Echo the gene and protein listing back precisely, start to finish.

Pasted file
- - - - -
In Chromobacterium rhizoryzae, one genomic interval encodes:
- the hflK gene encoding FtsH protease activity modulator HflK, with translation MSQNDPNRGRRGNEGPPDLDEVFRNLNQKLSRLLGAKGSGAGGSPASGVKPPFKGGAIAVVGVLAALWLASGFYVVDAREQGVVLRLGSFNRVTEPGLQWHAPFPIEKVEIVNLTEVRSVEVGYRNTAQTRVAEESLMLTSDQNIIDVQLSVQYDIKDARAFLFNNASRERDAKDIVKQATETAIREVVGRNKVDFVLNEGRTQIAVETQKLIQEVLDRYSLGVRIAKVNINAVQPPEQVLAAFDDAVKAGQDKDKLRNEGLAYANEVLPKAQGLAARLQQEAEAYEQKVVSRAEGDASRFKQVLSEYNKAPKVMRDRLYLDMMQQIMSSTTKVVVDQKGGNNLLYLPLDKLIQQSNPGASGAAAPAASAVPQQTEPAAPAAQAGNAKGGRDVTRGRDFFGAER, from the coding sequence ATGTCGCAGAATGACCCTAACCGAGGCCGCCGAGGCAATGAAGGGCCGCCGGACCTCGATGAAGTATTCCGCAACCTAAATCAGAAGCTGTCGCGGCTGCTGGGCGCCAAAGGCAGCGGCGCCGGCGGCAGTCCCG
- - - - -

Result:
In Chromobacterium rhizoryzae, one genomic interval encodes:
- the hflK gene encoding FtsH protease activity modulator HflK, with translation MSQNDPNRGRRGNEGPPDLDEVFRNLNQKLSRLLGAKGSGAGGSPASGVKPPFKGGAIAVVGVLAALWLASGFYVVDAREQGVVLRLGSFNRVTEPGLQWHAPFPIEKVEIVNLTEVRSVEVGYRNTAQTRVAEESLMLTSDQNIIDVQLSVQYDIKDARAFLFNNASRERDAKDIVKQATETAIREVVGRNKVDFVLNEGRTQIAVETQKLIQEVLDRYSLGVRIAKVNINAVQPPEQVLAAFDDAVKAGQDKDKLRNEGLAYANEVLPKAQGLAARLQQEAEAYEQKVVSRAEGDASRFKQVLSEYNKAPKVMRDRLYLDMMQQIMSSTTKVVVDQKGGNNLLYLPLDKLIQQSNPGASGAAAPAASAVPQQTEPAAPAAQAGNAKGGRDVTRGRDFFGAER, from the coding sequence ATGTCGCAGAATGACCCTAACCGAGGCCGCCGAGGCAATGAAGGGCCGCCGGACCTCGATGAAGTATTCCGCAACCTAAATCAGAAGCTGTCGCGGCTGCTGGGCGCCAAAGGCAGCGGCGCCGGCGGCAGTCCCG